The Christmas season is now well and truly upon us. It’s a time for celebration, a time to perhaps eat (and drink) a little too much and a time to spend with your loved ones. Most of all it is a time to forget work and relax. For some though Christmas is another day at work.
Whilst Christmas brings with it many reasons for celebration it also poses its fair share of problems. Among other things, it marks the beginning of flu season, the usual over indulgence and not forgetting the cold weather.
We are currently in the grips of an especially harsh British winter – over the past few weeks it’s been impossible not to notice the chaos the weather has caused across the country – and with it come increases in traffic accidents, broken limbs and other problems linked to cold weather such as hypothermia.
All this puts a huge strain on all of our public services, but none more than the Welsh Health Service, and with the extremely cold weather potentially running well into the New Year the increased pressure on the Health Service looks set to continue.
At a time when most of us are preparing for an enjoyable Christmas and New Year with family and friends, the Health Service is preparing to tackle everything from falls (caused by slippery conditions) to flu (Seasonal flu, and more recently the increase in swine flu cases in Wales will add to the workload as patients have their jabs and seek treatment).
The fact is that people’s healthcare needs do not end at Christmas. Where there is someone who needs caring for weather it is in a hospital, an A&E department or in a residential care home then there will need to be someone to provide that care.
At Christmas it is all too easy to get wrapped up in everything, the shopping, the cooking and the gifts, but we need to spare a thought for those who have to work on a day which many of us are lucky enough to have off work. Healthcare professionals work so hard every day of the year to provide us with the best healthcare they can and Christmas day is no exception.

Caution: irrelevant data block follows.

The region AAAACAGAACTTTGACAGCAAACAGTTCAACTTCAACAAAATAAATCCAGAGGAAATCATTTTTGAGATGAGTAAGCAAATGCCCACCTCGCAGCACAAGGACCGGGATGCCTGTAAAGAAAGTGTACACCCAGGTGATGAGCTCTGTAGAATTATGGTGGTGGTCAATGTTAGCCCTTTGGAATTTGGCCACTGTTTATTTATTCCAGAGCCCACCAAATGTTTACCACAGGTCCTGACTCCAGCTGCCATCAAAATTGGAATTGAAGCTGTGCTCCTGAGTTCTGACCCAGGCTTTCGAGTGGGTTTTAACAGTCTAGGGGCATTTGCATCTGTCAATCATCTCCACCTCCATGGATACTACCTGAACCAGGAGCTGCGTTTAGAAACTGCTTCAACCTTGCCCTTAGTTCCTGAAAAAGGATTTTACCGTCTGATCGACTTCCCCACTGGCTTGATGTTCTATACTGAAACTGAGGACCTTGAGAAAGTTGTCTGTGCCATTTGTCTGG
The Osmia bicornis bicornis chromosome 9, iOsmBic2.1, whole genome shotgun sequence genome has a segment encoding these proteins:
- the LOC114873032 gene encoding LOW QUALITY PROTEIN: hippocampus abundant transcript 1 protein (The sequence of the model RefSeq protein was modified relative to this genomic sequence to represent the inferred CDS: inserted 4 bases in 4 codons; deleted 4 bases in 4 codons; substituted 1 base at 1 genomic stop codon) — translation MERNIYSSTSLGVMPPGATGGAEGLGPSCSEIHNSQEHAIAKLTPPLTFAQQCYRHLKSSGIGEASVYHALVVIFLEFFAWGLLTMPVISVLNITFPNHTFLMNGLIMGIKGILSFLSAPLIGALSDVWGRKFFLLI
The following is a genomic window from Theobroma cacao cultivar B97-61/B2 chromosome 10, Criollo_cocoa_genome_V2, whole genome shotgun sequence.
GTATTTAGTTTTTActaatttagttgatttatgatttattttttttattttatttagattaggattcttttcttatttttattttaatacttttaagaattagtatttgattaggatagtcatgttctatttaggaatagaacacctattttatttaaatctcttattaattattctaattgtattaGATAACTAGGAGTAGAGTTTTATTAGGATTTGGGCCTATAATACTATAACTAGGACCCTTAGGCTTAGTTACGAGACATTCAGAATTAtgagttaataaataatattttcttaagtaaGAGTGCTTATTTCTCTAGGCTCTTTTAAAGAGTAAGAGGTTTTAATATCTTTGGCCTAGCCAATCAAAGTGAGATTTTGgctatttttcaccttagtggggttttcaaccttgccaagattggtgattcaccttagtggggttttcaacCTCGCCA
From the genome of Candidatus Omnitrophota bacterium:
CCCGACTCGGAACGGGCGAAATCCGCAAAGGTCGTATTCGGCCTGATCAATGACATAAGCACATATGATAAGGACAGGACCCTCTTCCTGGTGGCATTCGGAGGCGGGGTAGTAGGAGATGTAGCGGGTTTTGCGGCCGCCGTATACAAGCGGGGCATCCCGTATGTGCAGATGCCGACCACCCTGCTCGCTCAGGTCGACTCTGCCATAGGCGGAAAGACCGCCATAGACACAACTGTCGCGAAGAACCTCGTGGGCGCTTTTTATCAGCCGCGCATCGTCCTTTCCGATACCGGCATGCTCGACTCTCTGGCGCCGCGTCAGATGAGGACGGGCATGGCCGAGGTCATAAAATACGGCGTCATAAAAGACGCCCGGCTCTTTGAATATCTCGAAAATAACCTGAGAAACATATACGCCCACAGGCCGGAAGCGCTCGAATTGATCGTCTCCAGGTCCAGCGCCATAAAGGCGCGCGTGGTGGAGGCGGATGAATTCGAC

The reality today is that the Welsh NHS should be a 24 hour, seven days a week service, Christmas or not. The least the Labour-Plaid Government can do is provide healthcare professionals with the best possible conditions to work in and make it possible for them to do their jobs to the best of their ability, uninhibited by restrictive and overly bureaucratic targets.
According to BMA Wales, “Recent figures reveal that Wales is short of almost 400 hospital doctors. We have seen hospitals being downgraded, wards closed, and inappropriate workloads being forced upon employees – which inevitably hamper the quality and safety of care patients are receiving. Many are working in excess of their contracted hours to fill the gaps caused by recruitment failures”.
Despite this, health care professionals have shown and continue to show amazing resilience in the face of enormous difficulties and that is something to be commended. Whatever your point of view, we can all agree on this point.
It is for these reasons that in the New Year I will continue to campaign for a more efficient, effective health service which delivers for the patient and staff alike.
In the days running up to Christmas I would like to convey my thanks to all those who have worked so hard and who will be working throughout the Christmas period to provide us with the security and the care which we have come to expect.